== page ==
Using primary texts supplied IN THE FOLDERS ABOVE, choose two pro-slavery and two anti-slavery documents and write a 750-word essay that demonstrates how the proponents and opponents of slavery used the themes that frame this course when making their arguments (Mobility, Democracy, Capitalism, and Difference).

You should identify the authors’ main point, and utilizing two of the four themes, examine how they defended their position. Your paper should conclude by explaining why some contemporaries of slavery may have found certain arguments compelling, while others found them offensive (to conclude effectively, you will need to explain the historical context in which these texts were written, based on what you have read in the text and learned in class discussion).

NB: you are not expected to incorporate all of the sources listed, just those relevant to your approach to the paper prompt. Your paper must be submitted as a MS Word document, which can be attached and uploaded by clicking the red text, above

.Please note that the proslavery texts reflect the racism found in many quarters of nineteenth-century America.  As historians, it is only right that we reject these views as we analyze how these writers constructed their defense of slavery.  Other researchers have noted that the proslavery appeal to racism was intended to undermine the Abolitionist efforts to put forth “all men are created equal” as the core American value (see the antislavery texts).  Please beware that the level of racism seen in these documents can be shocking and disturbing to modern readers. 

No secondary sources, other than the text, should be integrated into this paper’s analysis.

How to cite the sources using MLA:

Below you will see examples of the formatting for citing your sources.  Note that there is an “in text” format, which appears after you directly cite or paraphrase a passage from one of the sources.  The “cited reference page” format is for listing only the sources you use, at the very end of the paper.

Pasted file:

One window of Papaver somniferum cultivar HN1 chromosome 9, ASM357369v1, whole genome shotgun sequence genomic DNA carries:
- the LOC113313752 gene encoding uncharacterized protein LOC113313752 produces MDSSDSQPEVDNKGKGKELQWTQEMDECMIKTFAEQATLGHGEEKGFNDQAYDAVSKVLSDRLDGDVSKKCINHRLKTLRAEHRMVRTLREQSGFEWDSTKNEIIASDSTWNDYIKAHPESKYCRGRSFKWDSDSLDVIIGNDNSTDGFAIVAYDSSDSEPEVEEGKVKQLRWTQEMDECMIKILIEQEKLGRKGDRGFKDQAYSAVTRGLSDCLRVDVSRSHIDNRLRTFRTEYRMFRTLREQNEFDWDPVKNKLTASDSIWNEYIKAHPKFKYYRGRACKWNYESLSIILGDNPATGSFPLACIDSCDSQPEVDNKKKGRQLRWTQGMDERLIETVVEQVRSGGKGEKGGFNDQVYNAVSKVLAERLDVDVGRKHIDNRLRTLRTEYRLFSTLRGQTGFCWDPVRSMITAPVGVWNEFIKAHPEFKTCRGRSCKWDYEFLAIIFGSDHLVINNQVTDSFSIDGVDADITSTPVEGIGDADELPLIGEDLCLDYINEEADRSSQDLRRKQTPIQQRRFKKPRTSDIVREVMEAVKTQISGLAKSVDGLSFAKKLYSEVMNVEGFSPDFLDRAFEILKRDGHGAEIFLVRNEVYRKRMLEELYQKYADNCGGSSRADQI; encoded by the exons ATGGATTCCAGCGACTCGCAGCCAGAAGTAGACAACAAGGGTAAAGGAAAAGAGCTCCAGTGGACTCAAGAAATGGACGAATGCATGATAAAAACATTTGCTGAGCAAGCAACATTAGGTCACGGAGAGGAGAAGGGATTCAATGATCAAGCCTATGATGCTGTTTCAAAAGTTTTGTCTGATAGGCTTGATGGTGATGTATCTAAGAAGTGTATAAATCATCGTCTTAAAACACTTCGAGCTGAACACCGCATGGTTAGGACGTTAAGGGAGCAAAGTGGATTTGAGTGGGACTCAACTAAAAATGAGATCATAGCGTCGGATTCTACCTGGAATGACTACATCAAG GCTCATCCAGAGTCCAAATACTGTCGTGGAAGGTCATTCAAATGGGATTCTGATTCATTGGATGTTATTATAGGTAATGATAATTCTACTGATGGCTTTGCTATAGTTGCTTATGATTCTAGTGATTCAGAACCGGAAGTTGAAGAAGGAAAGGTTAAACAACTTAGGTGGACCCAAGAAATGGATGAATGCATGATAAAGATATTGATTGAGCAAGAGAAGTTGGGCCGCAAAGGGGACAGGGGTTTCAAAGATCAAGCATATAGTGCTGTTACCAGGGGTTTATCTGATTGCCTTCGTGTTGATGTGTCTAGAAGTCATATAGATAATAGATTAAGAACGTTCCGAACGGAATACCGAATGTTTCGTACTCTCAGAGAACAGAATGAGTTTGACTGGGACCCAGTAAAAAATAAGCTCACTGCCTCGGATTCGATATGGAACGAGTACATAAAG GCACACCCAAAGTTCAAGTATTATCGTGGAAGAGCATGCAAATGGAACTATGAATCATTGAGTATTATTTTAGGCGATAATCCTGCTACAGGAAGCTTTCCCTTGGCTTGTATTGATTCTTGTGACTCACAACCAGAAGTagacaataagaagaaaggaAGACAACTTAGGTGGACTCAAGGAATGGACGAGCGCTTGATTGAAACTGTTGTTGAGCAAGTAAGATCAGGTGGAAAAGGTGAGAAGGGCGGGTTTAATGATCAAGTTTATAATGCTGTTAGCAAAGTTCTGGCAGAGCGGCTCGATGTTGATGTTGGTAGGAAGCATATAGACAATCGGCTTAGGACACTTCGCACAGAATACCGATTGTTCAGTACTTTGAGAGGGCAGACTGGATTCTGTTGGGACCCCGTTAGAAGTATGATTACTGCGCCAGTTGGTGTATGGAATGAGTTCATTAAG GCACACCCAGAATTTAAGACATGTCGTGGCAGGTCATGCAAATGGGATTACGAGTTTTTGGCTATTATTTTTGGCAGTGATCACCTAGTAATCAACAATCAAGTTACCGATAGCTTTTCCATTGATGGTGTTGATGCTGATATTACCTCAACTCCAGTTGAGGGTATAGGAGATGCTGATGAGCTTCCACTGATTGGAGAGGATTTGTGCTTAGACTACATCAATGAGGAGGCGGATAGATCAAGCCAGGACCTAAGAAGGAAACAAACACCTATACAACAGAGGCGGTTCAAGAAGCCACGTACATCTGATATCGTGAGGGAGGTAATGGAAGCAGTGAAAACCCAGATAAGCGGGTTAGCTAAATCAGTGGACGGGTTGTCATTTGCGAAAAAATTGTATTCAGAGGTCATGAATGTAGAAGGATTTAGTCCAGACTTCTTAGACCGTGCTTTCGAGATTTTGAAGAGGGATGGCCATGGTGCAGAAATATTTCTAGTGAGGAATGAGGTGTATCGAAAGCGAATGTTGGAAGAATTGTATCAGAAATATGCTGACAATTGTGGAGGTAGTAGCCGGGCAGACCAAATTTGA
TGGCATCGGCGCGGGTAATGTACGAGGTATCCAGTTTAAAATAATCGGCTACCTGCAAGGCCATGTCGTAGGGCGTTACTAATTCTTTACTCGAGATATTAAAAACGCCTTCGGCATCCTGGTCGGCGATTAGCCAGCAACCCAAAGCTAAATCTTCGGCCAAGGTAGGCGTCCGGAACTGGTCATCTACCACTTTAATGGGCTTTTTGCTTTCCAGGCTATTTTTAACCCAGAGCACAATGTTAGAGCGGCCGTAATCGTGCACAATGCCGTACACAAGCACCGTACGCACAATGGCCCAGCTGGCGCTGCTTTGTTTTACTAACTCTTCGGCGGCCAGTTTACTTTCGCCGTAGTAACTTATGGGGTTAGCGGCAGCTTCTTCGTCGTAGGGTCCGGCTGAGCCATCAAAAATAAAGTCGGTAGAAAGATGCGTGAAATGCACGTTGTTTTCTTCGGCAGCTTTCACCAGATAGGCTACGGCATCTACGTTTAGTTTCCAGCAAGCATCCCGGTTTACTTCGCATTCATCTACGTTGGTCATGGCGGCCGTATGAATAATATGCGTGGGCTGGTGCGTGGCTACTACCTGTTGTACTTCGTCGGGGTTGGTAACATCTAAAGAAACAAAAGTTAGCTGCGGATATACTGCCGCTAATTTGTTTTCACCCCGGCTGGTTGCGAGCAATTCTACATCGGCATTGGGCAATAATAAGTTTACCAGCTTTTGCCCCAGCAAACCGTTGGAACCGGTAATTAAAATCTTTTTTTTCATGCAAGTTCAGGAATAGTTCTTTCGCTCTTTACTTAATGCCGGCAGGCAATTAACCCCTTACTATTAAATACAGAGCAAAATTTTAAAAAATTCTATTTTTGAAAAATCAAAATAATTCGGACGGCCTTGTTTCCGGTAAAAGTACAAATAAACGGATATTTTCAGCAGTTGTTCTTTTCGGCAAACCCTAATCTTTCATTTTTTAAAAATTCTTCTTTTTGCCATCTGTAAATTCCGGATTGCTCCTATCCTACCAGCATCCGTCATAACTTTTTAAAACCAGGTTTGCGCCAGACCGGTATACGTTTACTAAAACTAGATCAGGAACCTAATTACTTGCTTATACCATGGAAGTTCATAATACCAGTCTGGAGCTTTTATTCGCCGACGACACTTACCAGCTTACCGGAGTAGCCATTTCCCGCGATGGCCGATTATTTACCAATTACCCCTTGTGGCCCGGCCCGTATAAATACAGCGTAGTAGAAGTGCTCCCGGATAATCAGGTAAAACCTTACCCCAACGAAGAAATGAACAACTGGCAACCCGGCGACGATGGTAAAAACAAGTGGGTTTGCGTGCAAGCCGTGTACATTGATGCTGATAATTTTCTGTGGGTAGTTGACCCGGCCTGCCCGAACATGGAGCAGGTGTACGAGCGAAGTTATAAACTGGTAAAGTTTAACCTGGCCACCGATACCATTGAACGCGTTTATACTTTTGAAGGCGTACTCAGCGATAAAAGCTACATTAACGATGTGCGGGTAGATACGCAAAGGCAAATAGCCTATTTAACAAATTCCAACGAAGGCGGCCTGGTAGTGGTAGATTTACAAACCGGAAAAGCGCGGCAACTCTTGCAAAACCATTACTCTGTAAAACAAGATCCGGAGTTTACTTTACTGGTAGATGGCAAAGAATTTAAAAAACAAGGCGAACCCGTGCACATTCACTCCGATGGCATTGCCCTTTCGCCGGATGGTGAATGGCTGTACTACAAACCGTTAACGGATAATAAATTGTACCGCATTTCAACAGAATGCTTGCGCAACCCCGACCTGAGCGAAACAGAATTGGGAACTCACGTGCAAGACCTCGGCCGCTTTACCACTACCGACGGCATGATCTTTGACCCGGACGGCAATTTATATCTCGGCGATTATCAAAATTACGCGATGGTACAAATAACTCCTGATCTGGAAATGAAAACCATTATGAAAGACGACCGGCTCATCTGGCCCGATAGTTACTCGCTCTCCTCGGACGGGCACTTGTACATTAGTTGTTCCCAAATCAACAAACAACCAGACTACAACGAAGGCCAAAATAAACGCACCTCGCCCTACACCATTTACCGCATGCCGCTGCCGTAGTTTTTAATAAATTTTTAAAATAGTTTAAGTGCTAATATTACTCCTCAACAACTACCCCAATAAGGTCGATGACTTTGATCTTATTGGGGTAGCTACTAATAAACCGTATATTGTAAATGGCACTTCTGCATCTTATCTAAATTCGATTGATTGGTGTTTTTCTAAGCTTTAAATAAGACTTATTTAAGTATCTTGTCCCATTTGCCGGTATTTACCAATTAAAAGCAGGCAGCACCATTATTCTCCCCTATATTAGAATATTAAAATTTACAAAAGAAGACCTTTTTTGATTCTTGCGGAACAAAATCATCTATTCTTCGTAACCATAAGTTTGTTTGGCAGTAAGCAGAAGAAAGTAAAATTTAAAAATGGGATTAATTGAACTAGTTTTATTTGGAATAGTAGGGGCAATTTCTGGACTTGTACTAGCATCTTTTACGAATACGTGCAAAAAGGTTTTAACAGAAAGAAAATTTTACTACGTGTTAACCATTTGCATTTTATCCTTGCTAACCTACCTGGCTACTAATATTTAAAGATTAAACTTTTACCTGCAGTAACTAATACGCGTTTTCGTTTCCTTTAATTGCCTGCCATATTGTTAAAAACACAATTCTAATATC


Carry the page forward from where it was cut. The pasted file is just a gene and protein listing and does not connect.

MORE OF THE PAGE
CRP= Cited Reference Page Style

ITR= In-Text Reference Style

CRP: Corbett, P. Scott, et al. U.S History. Houston: OpenStax. 2019.

ITR: (Corbett et. al. <insert page #>)

Antislavery Primary Sources
CRP: “Declaration of Sentiments of the American Anti-Slavery Convention [1833]” in Proceedings of the American Anti-Slavery Society at the Third Decade. New York: American Anti-Slavery Society, 1864.

ITR: (“Declaration, ” 17-21)

CPR: Douglass, Frederick. “What to the Slave Is the Fourth of July.” July 5, 1852. Web. Teaching American

CRP: Lincoln, Abraham. “Annual Address Before the Wisconsin State Agricultural Society, at Milwaukee, Wisconsin, September 30, 1859.” The Complete Works of Abraham Lincoln, vol. 5. Eds. John G. Nicolay and John Hay. New York: Francis D. Tandy Company, 1894. ITR: (Lincoln, 248-50)

CRP: Brent, Linda (AKA Harriet Jacobs).  Incidents in the Life of a Slave Girl.  Boston, 1861. Project Gutenberg,
ITR: (Brent)CRP: Walker, David. Appeal, in Four Articles. Electronic Edition. Chapel Hill: University of North Carolina, 2001 [1829]. Web.ITR: (Walker)

Proslavery Texts
CRP: Christy, David. Cotton is King: Slavery in the Light of Political Economy.   Fully reprinted in E.N. Elliot, ed., Cotton is King and Proslavery Arguments. Augusta: Pritchard, Abbott, and Loomis. 1860.

ITR: (Christy, 55-6)

CRP: Fitzhugh, George. Sociology for the South: or, The Failure of Free Society. UNC Electronic Edition: 1998 [1854]. Web.

ITR: (Fitzhugh, “Sociology” 176-188)

CRP: Hammond, James H. Selections from the Letters and Speeches of the Hon. James H. Hammond of South Carolina. New York: John F. Trow and Co. 1866.

ITR: (Hammond, 318-20)

CRP: Stephens, Alexander. “The Cornerstone Speech.” March 1861. Web. Teaching History.

ITR: (Stephens)

CRP: Taney, Roger. Opinion on Dred Scott Case. fully reprinted in E.N. Elliot, ed., Cotton is King and Proslavery Arguments. Augusta: Pritchard, Abbott, and Loomis. 1860.

ITR: (Taney, 756-758)